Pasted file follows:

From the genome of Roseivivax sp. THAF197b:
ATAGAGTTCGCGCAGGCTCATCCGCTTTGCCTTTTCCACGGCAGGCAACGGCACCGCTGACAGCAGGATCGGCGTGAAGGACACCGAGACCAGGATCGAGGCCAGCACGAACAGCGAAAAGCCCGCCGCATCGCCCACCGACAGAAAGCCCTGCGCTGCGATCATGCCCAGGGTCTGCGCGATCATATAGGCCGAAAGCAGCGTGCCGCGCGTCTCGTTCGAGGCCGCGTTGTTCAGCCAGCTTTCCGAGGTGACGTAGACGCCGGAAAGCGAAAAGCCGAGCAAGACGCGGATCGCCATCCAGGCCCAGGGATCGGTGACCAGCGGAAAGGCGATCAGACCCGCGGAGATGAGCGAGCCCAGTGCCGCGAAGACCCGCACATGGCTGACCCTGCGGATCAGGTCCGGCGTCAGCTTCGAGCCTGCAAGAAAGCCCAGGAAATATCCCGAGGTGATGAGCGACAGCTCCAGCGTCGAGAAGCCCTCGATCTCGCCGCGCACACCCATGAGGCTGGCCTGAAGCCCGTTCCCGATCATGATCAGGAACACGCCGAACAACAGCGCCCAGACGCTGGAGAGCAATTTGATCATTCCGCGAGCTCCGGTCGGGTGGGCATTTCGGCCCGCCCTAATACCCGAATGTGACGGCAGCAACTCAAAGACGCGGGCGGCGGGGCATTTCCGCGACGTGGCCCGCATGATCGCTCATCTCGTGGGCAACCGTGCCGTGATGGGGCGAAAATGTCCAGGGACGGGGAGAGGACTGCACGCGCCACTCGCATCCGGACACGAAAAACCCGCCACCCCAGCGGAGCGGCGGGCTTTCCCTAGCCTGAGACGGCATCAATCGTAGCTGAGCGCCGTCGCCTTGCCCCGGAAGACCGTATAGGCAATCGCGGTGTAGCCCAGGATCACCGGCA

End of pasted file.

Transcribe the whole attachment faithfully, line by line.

From the genome of Roseivivax sp. THAF197b:
ATAGAGTTCGCGCAGGCTCATCCGCTTTGCCTTTTCCACGGCAGGCAACGGCACCGCTGACAGCAGGATCGGCGTGAAGGACACCGAGACCAGGATCGAGGCCAGCACGAACAGCGAAAAGCCCGCCGCATCGCCCACCGACAGAAAGCCCTGCGCTGCGATCATGCCCAGGGTCTGCGCGATCATATAGGCCGAAAGCAGCGTGCCGCGCGTCTCGTTCGAGGCCGCGTTGTTCAGCCAGCTTTCCGAGGTGACGTAGACGCCGGAAAGCGAAAAGCCGAGCAAGACGCGGATCGCCATCCAGGCCCAGGGATCGGTGACCAGCGGAAAGGCGATCAGACCCGCGGAGATGAGCGAGCCCAGTGCCGCGAAGACCCGCACATGGCTGACCCTGCGGATCAGGTCCGGCGTCAGCTTCGAGCCTGCAAGAAAGCCCAGGAAATATCCCGAGGTGATGAGCGACAGCTCCAGCGTCGAGAAGCCCTCGATCTCGCCGCGCACACCCATGAGGCTGGCCTGAAGCCCGTTCCCGATCATGATCAGGAACACGCCGAACAACAGCGCCCAGACGCTGGAGAGCAATTTGATCATTCCGCGAGCTCCGGTCGGGTGGGCATTTCGGCCCGCCCTAATACCCGAATGTGACGGCAGCAACTCAAAGACGCGGGCGGCGGGGCATTTCCGCGACGTGGCCCGCATGATCGCTCATCTCGTGGGCAACCGTGCCGTGATGGGGCGAAAATGTCCAGGGACGGGGAGAGGACTGCACGCGCCACTCGCATCCGGACACGAAAAACCCGCCACCCCAGCGGAGCGGCGGGCTTTCCCTAGCCTGAGACGGCATCAATCGTAGCTGAGCGCCGTCGCCTTGCCCCGGAAGACCGTATAGGCAATCGCGGTGTAGCCCAGGATCACCGGCA